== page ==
Brent Langellier has always been a stickler when it comes to social justice. It has taken many forms in his life, from providing food and water to deported immigrants in Mexican border towns in Arizona to majoring in Latin American Studies to researching health disparities among racial and ethnic minorities.
Growing up in a household with family members who were often sick, Margo desired from an early age to influence the health of the people she loved. These influences drew her to nursing. “I wanted to apply my knowledge and help communities as a whole,” Margo says.After practicing as a nurse for some time, Margo notes that she saw “clear and marked differences in how individuals in minority communities and historically disadvantaged communities received care and engaged with the health care system.”
For someone like Denese Neu, who cares as much about the details as she does the big picture — and is able to see the connection between them — the multidisciplinary field of urban studies is a perfect fit. She has learned through more than 25 years of applied research and experience that urban studies, which is where she sees health and community intersect, can help tackle many of the complexities of cities, including access to services for vulnerable populations. Denese’s work has opened doors and allowed people to understand why urban planners need to care about health, and why medical professionals need to care about physical and social constructs of place.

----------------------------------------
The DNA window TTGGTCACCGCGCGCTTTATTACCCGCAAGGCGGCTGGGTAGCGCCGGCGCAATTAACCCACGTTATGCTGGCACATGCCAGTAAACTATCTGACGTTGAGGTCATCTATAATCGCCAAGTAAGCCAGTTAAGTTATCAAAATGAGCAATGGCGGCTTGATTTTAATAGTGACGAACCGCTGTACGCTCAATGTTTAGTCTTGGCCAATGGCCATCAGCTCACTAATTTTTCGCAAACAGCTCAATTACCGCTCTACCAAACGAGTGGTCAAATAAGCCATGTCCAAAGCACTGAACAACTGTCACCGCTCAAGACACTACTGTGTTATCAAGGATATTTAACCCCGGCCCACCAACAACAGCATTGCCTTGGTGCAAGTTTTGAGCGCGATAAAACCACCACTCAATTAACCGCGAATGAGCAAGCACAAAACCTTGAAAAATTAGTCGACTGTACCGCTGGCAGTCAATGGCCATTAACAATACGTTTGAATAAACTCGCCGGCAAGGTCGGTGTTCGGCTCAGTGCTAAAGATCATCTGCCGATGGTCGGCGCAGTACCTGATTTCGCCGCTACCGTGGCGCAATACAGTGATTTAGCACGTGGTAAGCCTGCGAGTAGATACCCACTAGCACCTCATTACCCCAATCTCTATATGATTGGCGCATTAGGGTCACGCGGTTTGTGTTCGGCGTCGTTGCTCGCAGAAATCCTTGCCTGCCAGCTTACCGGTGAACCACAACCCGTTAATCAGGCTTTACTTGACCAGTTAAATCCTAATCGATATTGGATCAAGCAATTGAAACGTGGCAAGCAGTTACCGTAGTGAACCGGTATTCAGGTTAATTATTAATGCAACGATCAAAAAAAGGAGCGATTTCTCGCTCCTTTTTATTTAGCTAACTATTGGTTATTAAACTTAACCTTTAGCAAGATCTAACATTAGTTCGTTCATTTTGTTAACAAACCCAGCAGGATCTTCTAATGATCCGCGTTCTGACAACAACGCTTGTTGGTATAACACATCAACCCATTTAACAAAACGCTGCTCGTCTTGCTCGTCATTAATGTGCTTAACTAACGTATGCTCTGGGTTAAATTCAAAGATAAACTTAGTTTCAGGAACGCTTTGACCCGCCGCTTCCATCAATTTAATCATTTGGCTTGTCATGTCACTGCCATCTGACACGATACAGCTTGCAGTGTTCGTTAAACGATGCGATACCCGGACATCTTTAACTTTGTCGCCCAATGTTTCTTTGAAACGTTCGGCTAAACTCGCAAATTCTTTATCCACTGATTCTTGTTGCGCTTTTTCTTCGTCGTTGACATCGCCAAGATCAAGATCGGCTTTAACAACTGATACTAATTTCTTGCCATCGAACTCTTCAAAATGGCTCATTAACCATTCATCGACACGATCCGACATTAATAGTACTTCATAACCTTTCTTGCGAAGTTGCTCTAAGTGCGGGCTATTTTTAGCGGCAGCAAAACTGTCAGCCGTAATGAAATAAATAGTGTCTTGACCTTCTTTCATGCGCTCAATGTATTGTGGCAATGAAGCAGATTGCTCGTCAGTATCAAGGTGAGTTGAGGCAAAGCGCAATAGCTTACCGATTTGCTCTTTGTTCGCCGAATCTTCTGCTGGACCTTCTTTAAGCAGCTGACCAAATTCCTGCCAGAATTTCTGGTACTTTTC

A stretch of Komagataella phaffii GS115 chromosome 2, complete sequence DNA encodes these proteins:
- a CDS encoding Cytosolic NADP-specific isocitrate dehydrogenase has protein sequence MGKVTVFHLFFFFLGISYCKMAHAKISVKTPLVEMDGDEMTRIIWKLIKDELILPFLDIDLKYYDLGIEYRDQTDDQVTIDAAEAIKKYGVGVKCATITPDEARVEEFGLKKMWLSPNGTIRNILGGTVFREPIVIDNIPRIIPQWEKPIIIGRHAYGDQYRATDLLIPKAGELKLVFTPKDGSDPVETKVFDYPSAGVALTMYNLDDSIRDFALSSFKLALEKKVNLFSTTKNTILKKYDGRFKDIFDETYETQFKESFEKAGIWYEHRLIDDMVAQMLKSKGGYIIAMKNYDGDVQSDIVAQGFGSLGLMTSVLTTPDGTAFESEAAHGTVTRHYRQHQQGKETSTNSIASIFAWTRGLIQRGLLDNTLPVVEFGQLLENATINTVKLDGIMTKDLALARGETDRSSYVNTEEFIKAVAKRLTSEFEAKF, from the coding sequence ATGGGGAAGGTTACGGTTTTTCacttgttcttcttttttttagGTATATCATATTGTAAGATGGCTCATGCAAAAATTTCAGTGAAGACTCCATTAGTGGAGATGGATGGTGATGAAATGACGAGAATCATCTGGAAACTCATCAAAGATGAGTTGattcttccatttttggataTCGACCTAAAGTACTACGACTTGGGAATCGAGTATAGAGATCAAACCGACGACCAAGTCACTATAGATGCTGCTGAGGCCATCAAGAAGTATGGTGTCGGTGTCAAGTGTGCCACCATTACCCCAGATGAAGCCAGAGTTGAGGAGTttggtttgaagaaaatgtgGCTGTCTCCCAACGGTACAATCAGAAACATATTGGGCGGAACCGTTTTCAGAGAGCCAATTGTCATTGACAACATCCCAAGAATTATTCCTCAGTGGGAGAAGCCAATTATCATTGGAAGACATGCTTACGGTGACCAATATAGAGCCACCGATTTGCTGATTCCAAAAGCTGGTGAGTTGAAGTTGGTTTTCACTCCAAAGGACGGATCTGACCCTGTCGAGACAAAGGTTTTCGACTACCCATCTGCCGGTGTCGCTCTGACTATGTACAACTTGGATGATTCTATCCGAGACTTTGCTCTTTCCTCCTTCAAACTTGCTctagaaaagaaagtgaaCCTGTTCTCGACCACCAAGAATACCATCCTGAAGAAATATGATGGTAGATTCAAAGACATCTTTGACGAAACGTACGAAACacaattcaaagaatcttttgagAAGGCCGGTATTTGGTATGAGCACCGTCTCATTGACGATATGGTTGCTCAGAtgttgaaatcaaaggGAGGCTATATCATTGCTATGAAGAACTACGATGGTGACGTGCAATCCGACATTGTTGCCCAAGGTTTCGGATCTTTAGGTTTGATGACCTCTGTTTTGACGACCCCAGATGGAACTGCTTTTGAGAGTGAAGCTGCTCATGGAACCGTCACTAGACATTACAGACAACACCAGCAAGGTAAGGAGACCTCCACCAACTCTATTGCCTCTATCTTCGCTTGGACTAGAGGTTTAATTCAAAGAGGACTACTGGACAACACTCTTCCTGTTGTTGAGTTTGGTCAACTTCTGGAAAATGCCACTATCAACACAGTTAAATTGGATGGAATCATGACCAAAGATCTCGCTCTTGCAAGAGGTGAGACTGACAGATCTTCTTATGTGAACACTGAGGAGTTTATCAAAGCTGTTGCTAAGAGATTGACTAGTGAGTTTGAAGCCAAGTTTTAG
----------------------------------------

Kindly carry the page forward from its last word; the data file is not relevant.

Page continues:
Most professors choose to take graduate students with a 3.9 grade point average. Shawn Bediako, however, claims his “magic number” is 2.8. He sees something of himself in students on the verge between a C and B — the students who are scrappy and don’t want to give up. Even more specific, Shawn seeks students with explicit interests in taking their research back to their communities, whether it’s Southeast Asia or Appalachian Kentucky.